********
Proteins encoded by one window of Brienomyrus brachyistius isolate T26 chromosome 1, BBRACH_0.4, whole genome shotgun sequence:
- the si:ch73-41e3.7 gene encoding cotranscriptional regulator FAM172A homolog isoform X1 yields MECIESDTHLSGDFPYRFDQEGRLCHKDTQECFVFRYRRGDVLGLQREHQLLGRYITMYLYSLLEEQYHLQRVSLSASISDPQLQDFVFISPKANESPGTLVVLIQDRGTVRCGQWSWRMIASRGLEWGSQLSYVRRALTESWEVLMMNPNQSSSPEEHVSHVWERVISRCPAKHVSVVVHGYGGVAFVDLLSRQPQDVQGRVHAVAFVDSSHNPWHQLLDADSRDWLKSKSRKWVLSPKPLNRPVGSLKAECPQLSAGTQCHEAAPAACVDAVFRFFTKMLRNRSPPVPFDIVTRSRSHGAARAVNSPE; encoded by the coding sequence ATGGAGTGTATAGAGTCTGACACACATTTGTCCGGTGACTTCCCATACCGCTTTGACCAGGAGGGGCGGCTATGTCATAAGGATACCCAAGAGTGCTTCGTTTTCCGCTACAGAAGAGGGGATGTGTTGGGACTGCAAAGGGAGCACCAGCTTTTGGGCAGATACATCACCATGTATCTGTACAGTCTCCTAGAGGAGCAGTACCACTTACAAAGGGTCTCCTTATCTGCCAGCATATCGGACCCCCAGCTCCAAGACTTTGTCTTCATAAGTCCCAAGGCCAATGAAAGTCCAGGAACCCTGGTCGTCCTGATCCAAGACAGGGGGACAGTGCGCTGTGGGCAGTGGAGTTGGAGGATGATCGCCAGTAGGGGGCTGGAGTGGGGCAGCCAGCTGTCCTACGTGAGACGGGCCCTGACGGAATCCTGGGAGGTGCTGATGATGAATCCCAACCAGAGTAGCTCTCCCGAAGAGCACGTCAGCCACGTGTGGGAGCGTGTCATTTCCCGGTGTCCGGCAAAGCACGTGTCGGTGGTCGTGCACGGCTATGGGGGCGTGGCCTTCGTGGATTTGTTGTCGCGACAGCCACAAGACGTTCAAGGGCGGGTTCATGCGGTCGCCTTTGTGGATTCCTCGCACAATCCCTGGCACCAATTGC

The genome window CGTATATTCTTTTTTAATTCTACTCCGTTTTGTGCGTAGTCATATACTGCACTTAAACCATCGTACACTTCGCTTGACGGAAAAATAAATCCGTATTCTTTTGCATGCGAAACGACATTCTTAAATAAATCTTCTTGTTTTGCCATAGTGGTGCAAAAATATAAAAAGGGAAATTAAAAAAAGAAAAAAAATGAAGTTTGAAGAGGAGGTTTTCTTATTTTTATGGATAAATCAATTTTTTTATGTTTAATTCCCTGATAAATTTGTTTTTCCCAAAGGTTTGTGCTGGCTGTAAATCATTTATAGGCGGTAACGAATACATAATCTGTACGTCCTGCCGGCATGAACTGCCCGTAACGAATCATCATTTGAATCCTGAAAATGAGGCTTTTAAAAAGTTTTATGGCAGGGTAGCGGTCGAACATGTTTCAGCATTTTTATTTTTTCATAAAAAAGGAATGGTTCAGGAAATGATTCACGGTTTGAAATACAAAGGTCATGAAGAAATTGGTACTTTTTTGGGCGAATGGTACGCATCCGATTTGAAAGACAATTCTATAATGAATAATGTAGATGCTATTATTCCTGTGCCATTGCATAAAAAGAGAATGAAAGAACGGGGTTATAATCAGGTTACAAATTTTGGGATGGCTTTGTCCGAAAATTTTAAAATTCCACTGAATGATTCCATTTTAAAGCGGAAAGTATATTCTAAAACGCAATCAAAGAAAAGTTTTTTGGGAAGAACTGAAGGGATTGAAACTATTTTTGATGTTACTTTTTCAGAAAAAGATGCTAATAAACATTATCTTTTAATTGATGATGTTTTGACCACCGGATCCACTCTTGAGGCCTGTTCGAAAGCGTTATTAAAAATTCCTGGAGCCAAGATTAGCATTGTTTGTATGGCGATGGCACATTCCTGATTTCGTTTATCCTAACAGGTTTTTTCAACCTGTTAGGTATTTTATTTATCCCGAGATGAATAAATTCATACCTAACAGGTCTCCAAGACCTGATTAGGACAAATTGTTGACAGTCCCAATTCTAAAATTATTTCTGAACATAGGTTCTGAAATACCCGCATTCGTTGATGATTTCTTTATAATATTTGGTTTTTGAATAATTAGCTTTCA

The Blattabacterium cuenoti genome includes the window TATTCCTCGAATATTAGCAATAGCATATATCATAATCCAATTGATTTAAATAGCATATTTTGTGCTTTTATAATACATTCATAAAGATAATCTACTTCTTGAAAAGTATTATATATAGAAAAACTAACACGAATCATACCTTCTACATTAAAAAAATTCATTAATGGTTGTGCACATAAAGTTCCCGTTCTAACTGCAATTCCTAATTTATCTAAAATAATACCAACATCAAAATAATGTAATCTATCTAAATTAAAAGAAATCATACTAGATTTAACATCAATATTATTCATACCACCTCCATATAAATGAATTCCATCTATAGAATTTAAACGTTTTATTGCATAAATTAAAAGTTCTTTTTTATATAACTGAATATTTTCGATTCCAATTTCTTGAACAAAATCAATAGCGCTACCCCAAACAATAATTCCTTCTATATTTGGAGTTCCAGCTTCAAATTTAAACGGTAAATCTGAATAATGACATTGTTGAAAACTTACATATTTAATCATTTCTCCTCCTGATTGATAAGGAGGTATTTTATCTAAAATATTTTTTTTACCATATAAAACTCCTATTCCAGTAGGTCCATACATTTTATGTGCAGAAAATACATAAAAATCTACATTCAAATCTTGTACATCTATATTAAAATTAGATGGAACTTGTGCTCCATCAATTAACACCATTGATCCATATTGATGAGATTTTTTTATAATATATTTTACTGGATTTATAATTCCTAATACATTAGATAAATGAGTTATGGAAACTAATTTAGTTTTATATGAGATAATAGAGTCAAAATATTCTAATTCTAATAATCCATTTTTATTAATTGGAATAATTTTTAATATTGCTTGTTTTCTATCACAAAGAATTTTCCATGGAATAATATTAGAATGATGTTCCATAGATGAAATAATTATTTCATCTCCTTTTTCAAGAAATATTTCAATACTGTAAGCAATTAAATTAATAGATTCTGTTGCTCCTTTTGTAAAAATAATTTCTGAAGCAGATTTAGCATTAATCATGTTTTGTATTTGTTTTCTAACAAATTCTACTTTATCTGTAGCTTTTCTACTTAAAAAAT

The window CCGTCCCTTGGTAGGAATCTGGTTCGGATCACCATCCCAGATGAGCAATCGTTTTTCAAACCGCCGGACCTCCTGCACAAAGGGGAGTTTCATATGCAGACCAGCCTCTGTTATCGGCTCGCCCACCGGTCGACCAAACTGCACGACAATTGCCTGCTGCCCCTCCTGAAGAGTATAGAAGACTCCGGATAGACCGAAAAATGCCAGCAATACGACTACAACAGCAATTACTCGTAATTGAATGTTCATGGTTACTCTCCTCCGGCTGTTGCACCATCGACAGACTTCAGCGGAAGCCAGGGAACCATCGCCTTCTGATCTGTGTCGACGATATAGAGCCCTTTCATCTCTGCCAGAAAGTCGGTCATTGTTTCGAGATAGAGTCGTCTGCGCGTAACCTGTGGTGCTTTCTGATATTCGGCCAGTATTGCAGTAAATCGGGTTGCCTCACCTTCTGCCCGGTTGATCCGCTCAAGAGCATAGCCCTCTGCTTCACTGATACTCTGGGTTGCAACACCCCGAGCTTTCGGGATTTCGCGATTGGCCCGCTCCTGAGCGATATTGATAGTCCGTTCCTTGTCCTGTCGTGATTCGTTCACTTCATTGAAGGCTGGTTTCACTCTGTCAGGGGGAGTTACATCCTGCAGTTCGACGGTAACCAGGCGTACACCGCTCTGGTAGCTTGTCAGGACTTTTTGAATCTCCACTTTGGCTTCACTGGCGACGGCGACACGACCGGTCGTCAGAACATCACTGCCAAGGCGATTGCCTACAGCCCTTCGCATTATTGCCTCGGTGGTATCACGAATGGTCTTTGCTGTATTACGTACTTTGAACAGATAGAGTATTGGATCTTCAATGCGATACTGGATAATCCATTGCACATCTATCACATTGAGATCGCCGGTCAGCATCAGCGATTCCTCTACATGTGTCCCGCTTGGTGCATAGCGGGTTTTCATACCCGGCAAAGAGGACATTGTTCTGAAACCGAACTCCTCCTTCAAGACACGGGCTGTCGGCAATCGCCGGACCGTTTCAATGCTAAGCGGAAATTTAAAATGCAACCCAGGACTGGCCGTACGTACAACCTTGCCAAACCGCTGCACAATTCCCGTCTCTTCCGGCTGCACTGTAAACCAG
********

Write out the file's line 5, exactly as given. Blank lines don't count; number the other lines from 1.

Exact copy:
The window CCGTCCCTTGGTAGGAATCTGGTTCGGATCACCATCCCAGATGAGCAATCGTTTTTCAAACCGCCGGACCTCCTGCACAAAGGGGAGTTTCATATGCAGACCAGCCTCTGTTATCGGCTCGCCCACCGGTCGACCAAACTGCACGACAATTGCCTGCTGCCCCTCCTGAAGAGTATAGAAGACTCCGGATAGACCGAAAAATGCCAGCAATACGACTACAACAGCAATTACTCGTAATTGAATGTTCATGGTTACTCTCCTCCGGCTGTTGCACCATCGACAGACTTCAGCGGAAGCCAGGGAACCATCGCCTTCTGATCTGTGTCGACGATATAGAGCCCTTTCATCTCTGCCAGAAAGTCGGTCATTGTTTCGAGATAGAGTCGTCTGCGCGTAACCTGTGGTGCTTTCTGATATTCGGCCAGTATTGCAGTAAATCGGGTTGCCTCACCTTCTGCCCGGTTGATCCGCTCAAGAGCATAGCCCTCTGCTTCACTGATACTCTGGGTTGCAACACCCCGAGCTTTCGGGATTTCGCGATTGGCCCGCTCCTGAGCGATATTGATAGTCCGTTCCTTGTCCTGTCGTGATTCGTTCACTTCATTGAAGGCTGGTTTCACTCTGTCAGGGGGAGTTACATCCTGCAGTTCGACGGTAACCAGGCGTACACCGCTCTGGTAGCTTGTCAGGACTTTTTGAATCTCCACTTTGGCTTCACTGGCGACGGCGACACGACCGGTCGTCAGAACATCACTGCCAAGGCGATTGCCTACAGCCCTTCGCATTATTGCCTCGGTGGTATCACGAATGGTCTTTGCTGTATTACGTACTTTGAACAGATAGAGTATTGGATCTTCAATGCGATACTGGATAATCCATTGCACATCTATCACATTGAGATCGCCGGTCAGCATCAGCGATTCCTCTACATGTGTCCCGCTTGGTGCATAGCGGGTTTTCATACCCGGCAAAGAGGACATTGTTCTGAAACCGAACTCCTCCTTCAAGACACGGGCTGTCGGCAATCGCCGGACCGTTTCAATGCTAAGCGGAAATTTAAAATGCAACCCAGGACTGGCCGTACGTACAACCTTGCCAAACCGCTGCACAATTCCCGTCTCTTCCGGCTGCACTGTAAACCAG